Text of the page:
I love any food that is low and slow for technique. Any food on ambers of coal or smoked is beautiful to eat. Coastal cooking such as Kerala and Goan have such a special place in my heart. In my recent visit to Osaka and Tokyo I loved the simplicity and freshness of their street food.

Finally, I have been spending the last two years researching and learning our Australian indigenous foods or bush foods as we call it. And because of its unique flavour profile I have loved cooking and eating anything that is sourced from the bush.


Which restaurant would you like to visit over and over again? 

I have my favourites all over the world. But in Melbourne I cannot go past Maha for Chef Shane Delia’s modern take on Middle Eastern inspired recipes.

I like to go to the Chin-Chin restaurant for Asian fusion, Ryne for modern French, Attica for clean indigenous inspired dishes by Chef BenShewry, Amaru for beautiful approach to gastronomy and finally Scott Picketts Matilda 159.

In India I am a fan of the ideas and flavours behind The Bombay canteen and Papaya; the Table in Mumbai, anything that Chef Amninder sandhu cooks and Burma Burma India. In terms of desserts I cannot get enough of Chef Avin’s bread and Chef Vinesh’s desserts of Lavonne in Bangalore.



What do you miss about India in terms of its food?

I always miss its diversity, the varieties of cuisine and a myriad of spices to choose from. Each region is so diverse and being so close to the equator there are such incredible vegetables and fruits from Kashmir all the way down to Tamil nadu. I also have a soft spot for India’s street food and the play on its various dishes designed by some of India’s top chefs. The micro climates allows chefs to use very unique ingredients that are only available in the subcontinent .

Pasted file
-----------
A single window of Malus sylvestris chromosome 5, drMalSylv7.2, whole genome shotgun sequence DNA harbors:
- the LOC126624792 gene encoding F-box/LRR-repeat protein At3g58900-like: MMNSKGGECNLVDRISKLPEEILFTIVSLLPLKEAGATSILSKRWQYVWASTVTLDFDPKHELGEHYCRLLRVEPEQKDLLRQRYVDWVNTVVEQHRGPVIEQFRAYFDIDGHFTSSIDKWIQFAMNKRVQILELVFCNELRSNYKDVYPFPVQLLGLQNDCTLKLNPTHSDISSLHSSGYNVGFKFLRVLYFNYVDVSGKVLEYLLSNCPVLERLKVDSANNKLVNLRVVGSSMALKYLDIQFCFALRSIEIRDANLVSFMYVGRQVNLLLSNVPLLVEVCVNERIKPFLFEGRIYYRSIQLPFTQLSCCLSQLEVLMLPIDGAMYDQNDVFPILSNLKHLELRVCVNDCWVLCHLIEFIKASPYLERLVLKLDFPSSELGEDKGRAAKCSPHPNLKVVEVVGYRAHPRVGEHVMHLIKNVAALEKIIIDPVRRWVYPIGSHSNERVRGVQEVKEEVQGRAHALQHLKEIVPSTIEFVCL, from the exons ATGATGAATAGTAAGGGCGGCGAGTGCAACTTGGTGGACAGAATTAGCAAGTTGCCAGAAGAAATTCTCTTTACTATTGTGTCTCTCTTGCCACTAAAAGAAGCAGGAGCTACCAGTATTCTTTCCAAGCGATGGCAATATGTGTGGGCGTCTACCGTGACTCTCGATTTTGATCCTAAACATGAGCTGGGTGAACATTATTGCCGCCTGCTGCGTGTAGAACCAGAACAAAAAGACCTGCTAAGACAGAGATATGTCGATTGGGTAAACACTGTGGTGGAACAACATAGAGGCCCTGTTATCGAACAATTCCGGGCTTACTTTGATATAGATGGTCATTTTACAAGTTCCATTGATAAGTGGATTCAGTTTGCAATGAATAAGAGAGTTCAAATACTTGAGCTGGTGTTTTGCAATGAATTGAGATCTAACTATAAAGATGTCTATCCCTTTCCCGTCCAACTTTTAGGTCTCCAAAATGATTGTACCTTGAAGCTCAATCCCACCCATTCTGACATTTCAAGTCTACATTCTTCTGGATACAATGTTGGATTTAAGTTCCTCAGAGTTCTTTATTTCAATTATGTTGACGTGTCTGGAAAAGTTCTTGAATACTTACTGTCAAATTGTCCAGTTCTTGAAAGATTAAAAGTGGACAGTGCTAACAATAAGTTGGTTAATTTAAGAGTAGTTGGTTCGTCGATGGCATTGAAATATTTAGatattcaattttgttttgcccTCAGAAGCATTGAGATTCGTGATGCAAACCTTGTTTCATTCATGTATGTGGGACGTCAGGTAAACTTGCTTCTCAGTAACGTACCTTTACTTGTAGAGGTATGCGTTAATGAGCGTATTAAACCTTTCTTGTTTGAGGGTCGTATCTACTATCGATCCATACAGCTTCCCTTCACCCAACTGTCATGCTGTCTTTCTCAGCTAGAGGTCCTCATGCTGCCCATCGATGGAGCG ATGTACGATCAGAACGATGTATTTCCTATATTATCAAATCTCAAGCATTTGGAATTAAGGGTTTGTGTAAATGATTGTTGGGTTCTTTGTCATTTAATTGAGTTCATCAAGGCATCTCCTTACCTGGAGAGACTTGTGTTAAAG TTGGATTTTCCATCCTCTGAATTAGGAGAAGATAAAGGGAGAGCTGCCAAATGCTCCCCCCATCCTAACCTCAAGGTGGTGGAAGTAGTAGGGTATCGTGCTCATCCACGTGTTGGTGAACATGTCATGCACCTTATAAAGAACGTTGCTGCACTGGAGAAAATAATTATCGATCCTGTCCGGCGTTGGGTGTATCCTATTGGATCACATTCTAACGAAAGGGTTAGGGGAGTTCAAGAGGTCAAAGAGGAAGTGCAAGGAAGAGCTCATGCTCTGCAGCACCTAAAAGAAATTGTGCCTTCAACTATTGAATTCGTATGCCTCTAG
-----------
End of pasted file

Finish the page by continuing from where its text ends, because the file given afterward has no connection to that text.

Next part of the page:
Are you planning to launch your lava salt products in India? 

Yes. I am working with a few partners to make this happen. I understand we have a lot of competition. But good products made well do stand out. I believe my artisan salt products are natural and add a subtle punch to one’s food.


What are your future plans? Any new project you are coming up with?

I look forward to partnering with Austrade and promote our Australian produce in incredible India. I also look forward to travelling the world and learning more about this incredible cuisine. A cookbook is in the pipeline and three more lavasalt flavours inspired by Australian indigenous ingredients has been in testing stage.

 I am looking to open a taste kitchen that speaks about the science behind cooking. I want it to be interactive and fun. I am also looking to travel a lot more and curate a few more pop ups with Lavasalt. I also hope to continue my efforts to empower young chefs and students that I am a mentor to.  There are many young chefs who need directions as the market is so vast and diverse. Finally I will continue to eat my way to more knowledge on various foods and recipes. You go to cook. To be an inspiration to others one must first be inspired first. People don’t care about what you do but why you do it.